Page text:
First Carter, now Reagan find Hill slow to turn off water tap
washington — Federal water policy -- an issue that has perennially seen presidents and lawmakers butting heads -- is becoming a point of contention between Ronald Reagan and Congress.
The President wants to cut back on "pork barrel" water projects, make water users pay more of the cost, turn over much decisionmaking to the states, and concentrate remaining federal control in the executive branch. Accurately perceiving that their traditional power in this area would be undercut by such moves, legislators (Republicans as well as Democrats) are warily resisting such moves.
Some environmentalists are pleased to find Mr. Reagan -- in the name of fiscal prudence -- initially moving toward water conservation. They had expected the Western President to be more sympathetic to big water users.
The situation is similar to the one Jimmy Carter found himself in shortly after becoming President in 1976. One of his first impolite moves was to announce a "hit list" of water projects he wanted to cancel. He had to back down on that, but he tried to the last to circumvent the typically pro-project bureaucracies and legislative committiees.In the face of congressional opposition, he did not have much success.
While federal water policy remained in a reform limbo, the nation's long-range serious water needs became more obvious: drought in the East, falling water tables and rising salinity in the West, aging and leaky city water systems , and inadequate harbor and port facilities worsened.
More pessimistic observers predict a 1980s water crisis in the United States as serious as the energy crisis of the 1970s.
It was pointed out in congressional hearings this week that there is a $50 billion backlog in water projects authorized but not begun. There are 52 such projects currently being reviewed by the federal Water Resources Council, with an average lag time of 10 years to completion.
The Reagan administration wants to abolish the Water Resources Council, the Office of Water Research and Technology, and the six federal river basin commissions. The President also would but US Army Corps of Engineers construction funds by $177 million, eliminate federal aid for state water planning, cancel some water projects, and delay others.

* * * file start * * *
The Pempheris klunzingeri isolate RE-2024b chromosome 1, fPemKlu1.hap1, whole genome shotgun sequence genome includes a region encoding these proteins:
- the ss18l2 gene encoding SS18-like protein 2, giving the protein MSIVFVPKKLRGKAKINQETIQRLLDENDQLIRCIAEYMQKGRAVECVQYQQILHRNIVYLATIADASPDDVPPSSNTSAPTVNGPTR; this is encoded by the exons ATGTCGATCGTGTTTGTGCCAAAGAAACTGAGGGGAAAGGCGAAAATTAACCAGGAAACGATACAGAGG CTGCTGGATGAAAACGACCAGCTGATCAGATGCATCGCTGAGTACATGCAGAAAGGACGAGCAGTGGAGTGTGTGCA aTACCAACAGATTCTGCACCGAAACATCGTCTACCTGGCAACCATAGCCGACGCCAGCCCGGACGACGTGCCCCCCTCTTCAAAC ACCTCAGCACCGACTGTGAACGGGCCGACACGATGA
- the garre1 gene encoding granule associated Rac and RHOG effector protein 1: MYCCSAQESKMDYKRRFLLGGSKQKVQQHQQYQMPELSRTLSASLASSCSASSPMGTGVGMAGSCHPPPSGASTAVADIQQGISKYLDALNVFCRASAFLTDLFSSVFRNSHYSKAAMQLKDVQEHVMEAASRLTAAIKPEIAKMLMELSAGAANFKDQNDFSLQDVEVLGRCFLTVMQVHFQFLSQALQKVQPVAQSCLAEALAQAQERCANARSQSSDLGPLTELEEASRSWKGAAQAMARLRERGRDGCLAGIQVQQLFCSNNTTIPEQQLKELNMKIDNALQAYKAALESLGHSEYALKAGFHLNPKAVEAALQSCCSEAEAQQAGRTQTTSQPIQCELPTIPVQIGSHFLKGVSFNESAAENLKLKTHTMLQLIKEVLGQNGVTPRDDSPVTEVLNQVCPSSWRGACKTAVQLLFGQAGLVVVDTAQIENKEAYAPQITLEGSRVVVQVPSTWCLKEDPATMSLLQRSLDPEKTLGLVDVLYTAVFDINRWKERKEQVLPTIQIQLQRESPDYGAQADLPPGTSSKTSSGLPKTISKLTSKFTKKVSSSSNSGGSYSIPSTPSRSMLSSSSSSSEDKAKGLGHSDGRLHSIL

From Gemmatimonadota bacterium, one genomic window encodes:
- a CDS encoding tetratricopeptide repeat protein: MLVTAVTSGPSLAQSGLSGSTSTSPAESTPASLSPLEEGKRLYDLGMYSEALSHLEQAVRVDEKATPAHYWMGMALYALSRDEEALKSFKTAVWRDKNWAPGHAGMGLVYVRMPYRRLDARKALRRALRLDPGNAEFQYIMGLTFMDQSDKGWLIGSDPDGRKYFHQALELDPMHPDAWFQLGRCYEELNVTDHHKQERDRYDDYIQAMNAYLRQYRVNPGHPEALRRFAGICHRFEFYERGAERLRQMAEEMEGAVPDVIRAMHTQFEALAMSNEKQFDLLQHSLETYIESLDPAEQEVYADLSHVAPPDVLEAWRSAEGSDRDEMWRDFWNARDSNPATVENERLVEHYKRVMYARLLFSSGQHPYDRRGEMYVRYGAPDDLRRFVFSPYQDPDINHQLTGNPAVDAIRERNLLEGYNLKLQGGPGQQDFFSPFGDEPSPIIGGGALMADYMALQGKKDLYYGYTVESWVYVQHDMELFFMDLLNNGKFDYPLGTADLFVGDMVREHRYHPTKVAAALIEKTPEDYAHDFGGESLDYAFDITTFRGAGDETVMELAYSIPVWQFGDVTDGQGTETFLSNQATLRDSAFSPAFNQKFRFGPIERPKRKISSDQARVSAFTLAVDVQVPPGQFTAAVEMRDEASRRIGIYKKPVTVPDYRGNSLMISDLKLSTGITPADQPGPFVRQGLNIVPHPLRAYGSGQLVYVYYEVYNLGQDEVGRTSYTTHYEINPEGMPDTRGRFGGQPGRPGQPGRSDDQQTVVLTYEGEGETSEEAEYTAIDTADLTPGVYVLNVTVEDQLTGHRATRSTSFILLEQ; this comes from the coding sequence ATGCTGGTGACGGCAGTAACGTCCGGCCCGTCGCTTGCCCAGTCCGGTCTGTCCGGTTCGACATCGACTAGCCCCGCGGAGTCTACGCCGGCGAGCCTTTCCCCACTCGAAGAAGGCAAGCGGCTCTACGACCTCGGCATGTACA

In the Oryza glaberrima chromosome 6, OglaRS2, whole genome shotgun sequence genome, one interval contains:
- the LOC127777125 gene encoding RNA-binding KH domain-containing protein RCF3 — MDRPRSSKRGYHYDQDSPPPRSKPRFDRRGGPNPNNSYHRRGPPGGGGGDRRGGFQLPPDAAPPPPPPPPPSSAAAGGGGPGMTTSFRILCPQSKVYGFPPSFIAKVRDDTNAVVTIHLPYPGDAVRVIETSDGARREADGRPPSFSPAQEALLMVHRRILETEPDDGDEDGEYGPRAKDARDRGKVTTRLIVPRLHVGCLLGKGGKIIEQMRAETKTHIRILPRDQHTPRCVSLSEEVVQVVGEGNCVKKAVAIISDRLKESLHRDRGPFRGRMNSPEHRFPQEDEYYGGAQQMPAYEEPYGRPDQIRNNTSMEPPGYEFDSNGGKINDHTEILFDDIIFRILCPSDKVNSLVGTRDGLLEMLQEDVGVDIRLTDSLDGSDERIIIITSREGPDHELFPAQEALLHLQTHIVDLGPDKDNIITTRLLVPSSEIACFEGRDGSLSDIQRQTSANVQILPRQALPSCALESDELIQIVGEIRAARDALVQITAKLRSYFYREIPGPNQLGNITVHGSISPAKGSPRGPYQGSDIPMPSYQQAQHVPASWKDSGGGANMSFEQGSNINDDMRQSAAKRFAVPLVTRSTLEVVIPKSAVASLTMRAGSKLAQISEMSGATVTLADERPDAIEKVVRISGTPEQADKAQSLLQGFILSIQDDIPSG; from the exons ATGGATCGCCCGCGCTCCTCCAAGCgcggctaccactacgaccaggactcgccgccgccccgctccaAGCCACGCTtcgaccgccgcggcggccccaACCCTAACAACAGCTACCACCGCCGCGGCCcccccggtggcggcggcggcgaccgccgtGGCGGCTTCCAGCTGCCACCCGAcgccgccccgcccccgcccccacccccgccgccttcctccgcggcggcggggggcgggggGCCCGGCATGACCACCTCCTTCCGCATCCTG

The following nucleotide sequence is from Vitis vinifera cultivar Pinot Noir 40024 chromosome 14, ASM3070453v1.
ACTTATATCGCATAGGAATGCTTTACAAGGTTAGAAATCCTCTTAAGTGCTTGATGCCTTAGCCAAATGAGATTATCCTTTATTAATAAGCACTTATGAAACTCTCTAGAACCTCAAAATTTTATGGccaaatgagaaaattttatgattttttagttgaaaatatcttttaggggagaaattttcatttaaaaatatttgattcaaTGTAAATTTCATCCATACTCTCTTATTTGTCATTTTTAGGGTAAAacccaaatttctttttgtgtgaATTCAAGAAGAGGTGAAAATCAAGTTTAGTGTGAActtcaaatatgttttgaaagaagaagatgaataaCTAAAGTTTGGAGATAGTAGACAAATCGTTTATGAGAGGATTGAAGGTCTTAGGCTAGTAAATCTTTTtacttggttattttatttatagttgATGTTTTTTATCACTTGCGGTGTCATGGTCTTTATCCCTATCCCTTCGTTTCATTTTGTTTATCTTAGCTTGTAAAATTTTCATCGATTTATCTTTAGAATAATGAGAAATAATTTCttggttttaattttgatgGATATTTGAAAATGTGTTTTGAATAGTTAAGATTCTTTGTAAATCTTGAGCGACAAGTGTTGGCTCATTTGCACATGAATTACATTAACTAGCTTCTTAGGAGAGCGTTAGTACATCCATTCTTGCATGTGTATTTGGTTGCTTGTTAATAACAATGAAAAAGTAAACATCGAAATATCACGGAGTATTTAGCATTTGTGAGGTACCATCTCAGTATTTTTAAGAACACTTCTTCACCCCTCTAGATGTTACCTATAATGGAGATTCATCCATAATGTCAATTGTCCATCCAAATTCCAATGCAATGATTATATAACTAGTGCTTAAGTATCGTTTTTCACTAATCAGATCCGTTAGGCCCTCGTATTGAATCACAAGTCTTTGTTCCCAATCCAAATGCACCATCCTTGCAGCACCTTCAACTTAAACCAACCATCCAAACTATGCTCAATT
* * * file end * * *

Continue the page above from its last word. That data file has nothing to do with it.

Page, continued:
A new, much less independent Office of Water Policy would be established in the Interior Department. The economic benefits as well as costs of water projects would be more closely scrutinized under the Reagan plan. States would be given a greater say, but also would have to contribute substantially to the cost of water project construction.
Much of this goes against the congressional grain of advocating local projects to be paid for by all taxpayers.
"Nowhere has Congress's hold on allocational decisions endured longer than in the area of federal water projects," writes Princeton Universtiy political scientist R. Douglas Arnold in "The New Congress," a study recently published by the American Enterprise Institute. "Congress has naturally retained control of such programs because they offer such immense opportunity for taking credit and so few for receiving blame."
The attitude may be changing, however.
Looking over the history of federal water policy, Sen. Daniel P. Moynihan (D) of New York calls it "a chaotic and idiosyncratic system . . . more responsive to the vagaries of seniority in the US Congress than anything else."
Many of the old "water barons" of Capitol Hill who ruled water resource committiees have been replaced by more environmentally aware and reform-minded lawmakers.
Still, there is strong bipartisan resistance to the Reagan proposals.
Bills in the House and Senate would establish a national board of water policy accountable to Congress as well as to the president.Both versions would include an independent chairman appointed by the president and confirmed by the Senate as well as an advisory committee of state representatives. the House proposal would add board members nominated by House and Senate.
"I believe it is essential that Congress be involved in the development of national water policy," said Sen. James Abdnor (R) of South Dakota, chairman of the Senate water resources subcommittee.
Senators Moynihan and Pete Domenici (R) of New Mexico have proposed state block grants for water resources, an idea the Reagan administration opposes. Their bill also would leave to Congress the setting of funding levels, selecting regional water projects, and deciding water disputes between states.
Concerned about what is best for the country as a whole, some environmentalists are wary of moving toward enhanced states' rights in deciding water policy.
At the same time, they view hopefull early administration moves. The President decided not to reverse a Carter administration decision to protect certain wild rivers in California. Interior Department officials say some of the 52 pending water projects probably will not meet new stiffer cost-benefit analyses. Corporate agribusiness in the West have been told they will have to pay more for federally subsidized irrigation.
"Some of what we've been seeing has been surprising," says an aide to Rep. George Miller (D) of California, a liberal who has been pushing hard for water reform. "Water policy may, in fact, be one of those places where the rhetoric sounds conservative but the action is not displeasing to environmentalists or liberals."